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Protocol for a feasibility randomised controlled trial of a musculoskeletal exercise intervention versus usual care for children with haemophilia

Hashem, Ferhana, Bladen, Melanie, Carroll, Liz, Dodd, Charlene, Drechsler, Wendy, Lowery, David, Patel, Vishal, Pellatt-Higgins, Tracy, Saloniki, Eirini-Christina, Stephensen, David and others. (2019) Protocol for a feasibility randomised controlled trial of a musculoskeletal exercise intervention versus usual care for children with haemophilia. BMJ Open, 9 (8). Article Number 29474. E-ISSN 2044-6055. (doi:10.1136/bmjopen-2019-029474) (KAR id:74480)

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Abstract

Introduction: Haemophilia is a rare, inherited disorder in which blood does not clot normally, resulting in bleeding into joints and muscles. Long-term consequence is disabling joint pain, stiffness, muscle weakness, atrophy and reduced mobility. The purpose of this proposed feasibility of a randomised controlled trial (RCT) is to test the feasibility of an age-appropriate physiotherapy intervention designed to improve muscle strength, posture and the way boys use their joints during walking and everyday activities. Methods and analysis: A small-scale two-centre RCT of a 12-week muscle strengthening exercise intervention versus usual care for young children with haemophilia will be conducted. Primary outcomes will be safety and adherence to the exercise intervention. Secondary outcomes will include: recruitment, retention and adverse event rates, clinical data, muscle strength, joint biomechanics and foot loading patterns during walking, six-minute timed walk, timed-up-and-down-stairs, EQ-5D-Y, participants’ perceptions of the study, training requirements and relevant costs. Recruitment, follow-up, safety and adherence rates will be described as percentages. Participant diary and interview data will be analysed using a framework analysis. Demographic and disease variable distributions will be analysed for descriptive purposes and co-variant analysis. Estimates of differences between treatment arms (adjusted for baseline), and 75% and 95% confidence intervals will be calculated.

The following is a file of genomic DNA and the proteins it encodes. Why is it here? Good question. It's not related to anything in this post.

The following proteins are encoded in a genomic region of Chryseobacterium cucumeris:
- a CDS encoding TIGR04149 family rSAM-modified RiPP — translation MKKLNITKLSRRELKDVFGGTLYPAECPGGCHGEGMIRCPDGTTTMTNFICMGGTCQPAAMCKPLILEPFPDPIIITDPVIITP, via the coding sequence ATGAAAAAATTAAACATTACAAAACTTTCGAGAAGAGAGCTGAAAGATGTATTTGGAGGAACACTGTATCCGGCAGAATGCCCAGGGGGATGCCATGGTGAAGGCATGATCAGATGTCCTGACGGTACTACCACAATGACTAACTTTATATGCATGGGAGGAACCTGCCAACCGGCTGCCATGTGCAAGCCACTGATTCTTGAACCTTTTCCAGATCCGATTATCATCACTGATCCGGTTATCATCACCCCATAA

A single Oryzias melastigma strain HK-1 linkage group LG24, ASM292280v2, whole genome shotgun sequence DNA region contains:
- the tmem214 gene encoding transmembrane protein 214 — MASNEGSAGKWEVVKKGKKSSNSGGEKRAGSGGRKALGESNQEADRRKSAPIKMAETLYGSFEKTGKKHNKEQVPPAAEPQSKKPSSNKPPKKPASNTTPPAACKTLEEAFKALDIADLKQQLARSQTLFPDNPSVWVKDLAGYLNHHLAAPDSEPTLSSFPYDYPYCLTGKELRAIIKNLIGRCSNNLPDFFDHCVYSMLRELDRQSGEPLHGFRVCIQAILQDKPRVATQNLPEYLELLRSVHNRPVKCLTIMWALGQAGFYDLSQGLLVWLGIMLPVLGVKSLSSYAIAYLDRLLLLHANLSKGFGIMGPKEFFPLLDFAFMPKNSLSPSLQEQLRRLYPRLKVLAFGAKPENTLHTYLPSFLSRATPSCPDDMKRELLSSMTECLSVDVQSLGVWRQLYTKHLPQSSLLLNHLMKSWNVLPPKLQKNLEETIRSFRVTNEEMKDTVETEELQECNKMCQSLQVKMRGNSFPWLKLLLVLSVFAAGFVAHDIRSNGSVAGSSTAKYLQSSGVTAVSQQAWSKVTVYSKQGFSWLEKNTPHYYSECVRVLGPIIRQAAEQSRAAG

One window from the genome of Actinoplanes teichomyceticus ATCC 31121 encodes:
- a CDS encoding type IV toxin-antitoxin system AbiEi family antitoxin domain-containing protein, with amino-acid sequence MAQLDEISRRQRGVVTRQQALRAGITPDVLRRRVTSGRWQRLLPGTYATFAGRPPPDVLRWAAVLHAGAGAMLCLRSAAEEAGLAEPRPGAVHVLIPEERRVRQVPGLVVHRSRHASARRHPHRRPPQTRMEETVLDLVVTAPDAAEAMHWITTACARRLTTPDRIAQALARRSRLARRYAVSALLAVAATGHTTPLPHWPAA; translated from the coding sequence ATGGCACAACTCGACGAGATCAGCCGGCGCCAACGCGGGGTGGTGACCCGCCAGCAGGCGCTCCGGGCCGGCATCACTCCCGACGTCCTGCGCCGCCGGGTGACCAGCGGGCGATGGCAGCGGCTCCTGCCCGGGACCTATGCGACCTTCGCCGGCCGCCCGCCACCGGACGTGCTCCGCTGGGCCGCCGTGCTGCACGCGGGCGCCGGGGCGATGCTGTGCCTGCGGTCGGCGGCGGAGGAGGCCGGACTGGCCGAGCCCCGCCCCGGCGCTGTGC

Ethics and Dissemination: The study has ethical approval from the London - Fulham Research Ethics Committee (17/LO/2043) as well as Health Research Authority approval. As well as informing the design of the definitive trial, results of this study will be presented at local, national and international physiotherapy and haemophilia meetings as well as manuscripts submitted to peer-reviewed journals. We will also share the main findings of the study to all participants and the Haemophilia Society.

Item Type: Article
DOI/Identification number: 10.1136/bmjopen-2019-029474
Uncontrolled keywords: haemophilia, physiotherapy, exercise, muscle strength, physical function
Subjects: H Social Sciences
Divisions: Faculties > Social Sciences > School of Social Policy Sociology and Social Research > Centre for Health Services Studies
Depositing User: Meg Dampier
Date Deposited: 20 Jun 2019 16:10 UTC
Last Modified: 17 Sep 2020 15:58 UTC
Resource URI: https://kar.kent.ac.uk/id/eprint/74480 (The current URI for this page, for reference purposes)
Hashem, Ferhana: https://orcid.org/0000-0002-2544-1350
Pellatt-Higgins, Tracy: https://orcid.org/0000-0002-2543-461X
Saloniki, Eirini-Christina: https://orcid.org/0000-0002-5867-2702
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